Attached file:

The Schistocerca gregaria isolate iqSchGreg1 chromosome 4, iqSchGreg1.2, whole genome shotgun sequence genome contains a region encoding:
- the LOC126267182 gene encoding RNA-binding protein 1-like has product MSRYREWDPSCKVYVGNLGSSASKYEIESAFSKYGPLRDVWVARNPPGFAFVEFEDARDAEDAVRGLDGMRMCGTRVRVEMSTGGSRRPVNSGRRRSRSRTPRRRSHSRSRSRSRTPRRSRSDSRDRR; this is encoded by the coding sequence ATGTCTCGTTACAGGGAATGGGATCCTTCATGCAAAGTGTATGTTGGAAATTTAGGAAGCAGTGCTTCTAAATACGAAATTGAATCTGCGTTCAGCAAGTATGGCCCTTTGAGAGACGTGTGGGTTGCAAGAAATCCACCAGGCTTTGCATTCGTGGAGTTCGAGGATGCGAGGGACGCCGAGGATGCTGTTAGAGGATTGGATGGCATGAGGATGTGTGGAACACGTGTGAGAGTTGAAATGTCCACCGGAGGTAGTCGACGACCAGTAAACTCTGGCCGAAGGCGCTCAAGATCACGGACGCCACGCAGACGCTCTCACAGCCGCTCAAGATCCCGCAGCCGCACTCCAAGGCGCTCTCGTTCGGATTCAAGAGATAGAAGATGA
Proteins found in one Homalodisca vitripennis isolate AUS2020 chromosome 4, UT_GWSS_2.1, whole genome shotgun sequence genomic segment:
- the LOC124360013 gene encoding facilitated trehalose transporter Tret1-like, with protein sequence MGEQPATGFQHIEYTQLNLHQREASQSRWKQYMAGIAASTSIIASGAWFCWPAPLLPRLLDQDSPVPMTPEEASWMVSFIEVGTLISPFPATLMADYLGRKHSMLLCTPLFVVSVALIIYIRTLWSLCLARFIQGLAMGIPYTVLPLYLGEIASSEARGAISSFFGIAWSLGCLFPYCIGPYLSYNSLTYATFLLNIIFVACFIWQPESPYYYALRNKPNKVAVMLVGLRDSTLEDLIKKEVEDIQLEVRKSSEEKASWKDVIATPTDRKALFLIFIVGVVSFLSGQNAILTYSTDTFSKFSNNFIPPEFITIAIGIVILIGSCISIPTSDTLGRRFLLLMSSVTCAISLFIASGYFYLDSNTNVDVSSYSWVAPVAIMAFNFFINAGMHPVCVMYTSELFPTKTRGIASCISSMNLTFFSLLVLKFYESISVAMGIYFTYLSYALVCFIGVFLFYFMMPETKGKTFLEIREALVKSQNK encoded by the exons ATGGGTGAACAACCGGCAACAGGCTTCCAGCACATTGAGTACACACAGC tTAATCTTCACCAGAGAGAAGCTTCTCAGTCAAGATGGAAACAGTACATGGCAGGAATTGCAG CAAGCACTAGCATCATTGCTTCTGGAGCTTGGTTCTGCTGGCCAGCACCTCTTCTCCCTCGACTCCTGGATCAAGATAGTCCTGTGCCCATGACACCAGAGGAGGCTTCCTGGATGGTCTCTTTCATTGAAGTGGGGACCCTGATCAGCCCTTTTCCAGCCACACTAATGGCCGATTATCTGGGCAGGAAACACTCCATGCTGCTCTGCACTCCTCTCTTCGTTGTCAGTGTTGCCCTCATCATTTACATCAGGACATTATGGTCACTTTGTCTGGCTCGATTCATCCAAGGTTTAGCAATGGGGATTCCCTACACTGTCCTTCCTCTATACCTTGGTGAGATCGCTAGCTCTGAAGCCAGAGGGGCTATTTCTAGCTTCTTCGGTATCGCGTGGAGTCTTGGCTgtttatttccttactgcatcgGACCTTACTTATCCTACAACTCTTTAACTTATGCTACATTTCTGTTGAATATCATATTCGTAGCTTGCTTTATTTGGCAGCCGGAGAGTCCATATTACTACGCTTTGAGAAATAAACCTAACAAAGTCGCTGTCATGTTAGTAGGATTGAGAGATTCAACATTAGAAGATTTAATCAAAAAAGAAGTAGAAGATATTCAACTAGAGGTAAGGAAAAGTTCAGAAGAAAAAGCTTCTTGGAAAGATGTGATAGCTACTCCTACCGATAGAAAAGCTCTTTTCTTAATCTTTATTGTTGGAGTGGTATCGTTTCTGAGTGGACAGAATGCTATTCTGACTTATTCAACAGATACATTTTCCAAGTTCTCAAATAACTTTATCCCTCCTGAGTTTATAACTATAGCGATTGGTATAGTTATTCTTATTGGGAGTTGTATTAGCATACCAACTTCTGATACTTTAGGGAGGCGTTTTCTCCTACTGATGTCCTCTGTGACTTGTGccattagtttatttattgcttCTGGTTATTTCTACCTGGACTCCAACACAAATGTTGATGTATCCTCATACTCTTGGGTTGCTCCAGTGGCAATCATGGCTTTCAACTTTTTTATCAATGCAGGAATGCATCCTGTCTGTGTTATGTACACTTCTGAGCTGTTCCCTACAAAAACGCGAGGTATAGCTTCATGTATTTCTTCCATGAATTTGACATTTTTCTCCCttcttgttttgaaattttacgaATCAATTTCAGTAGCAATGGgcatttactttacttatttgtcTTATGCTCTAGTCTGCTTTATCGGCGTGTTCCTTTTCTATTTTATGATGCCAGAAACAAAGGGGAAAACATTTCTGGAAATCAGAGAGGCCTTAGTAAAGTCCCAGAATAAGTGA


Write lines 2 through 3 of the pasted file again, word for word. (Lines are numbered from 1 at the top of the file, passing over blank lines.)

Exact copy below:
- the LOC126267182 gene encoding RNA-binding protein 1-like has product MSRYREWDPSCKVYVGNLGSSASKYEIESAFSKYGPLRDVWVARNPPGFAFVEFEDARDAEDAVRGLDGMRMCGTRVRVEMSTGGSRRPVNSGRRRSRSRTPRRRSHSRSRSRSRTPRRSRSDSRDRR; this is encoded by the coding sequence ATGTCTCGTTACAGGGAATGGGATCCTTCATGCAAAGTGTATGTTGGAAATTTAGGAAGCAGTGCTTCTAAATACGAAATTGAATCTGCGTTCAGCAAGTATGGCCCTTTGAGAGACGTGTGGGTTGCAAGAAATCCACCAGGCTTTGCATTCGTGGAGTTCGAGGATGCGAGGGACGCCGAGGATGCTGTTAGAGGATTGGATGGCATGAGGATGTGTGGAACACGTGTGAGAGTTGAAATGTCCACCGGAGGTAGTCGACGACCAGTAAACTCTGGCCGAAGGCGCTCAAGATCACGGACGCCACGCAGACGCTCTCACAGCCGCTCAAGATCCCGCAGCCGCACTCCAAGGCGCTCTCGTTCGGATTCAAGAGATAGAAGATGA
Proteins found in one Homalodisca vitripennis isolate AUS2020 chromosome 4, UT_GWSS_2.1, whole genome shotgun sequence genomic segment: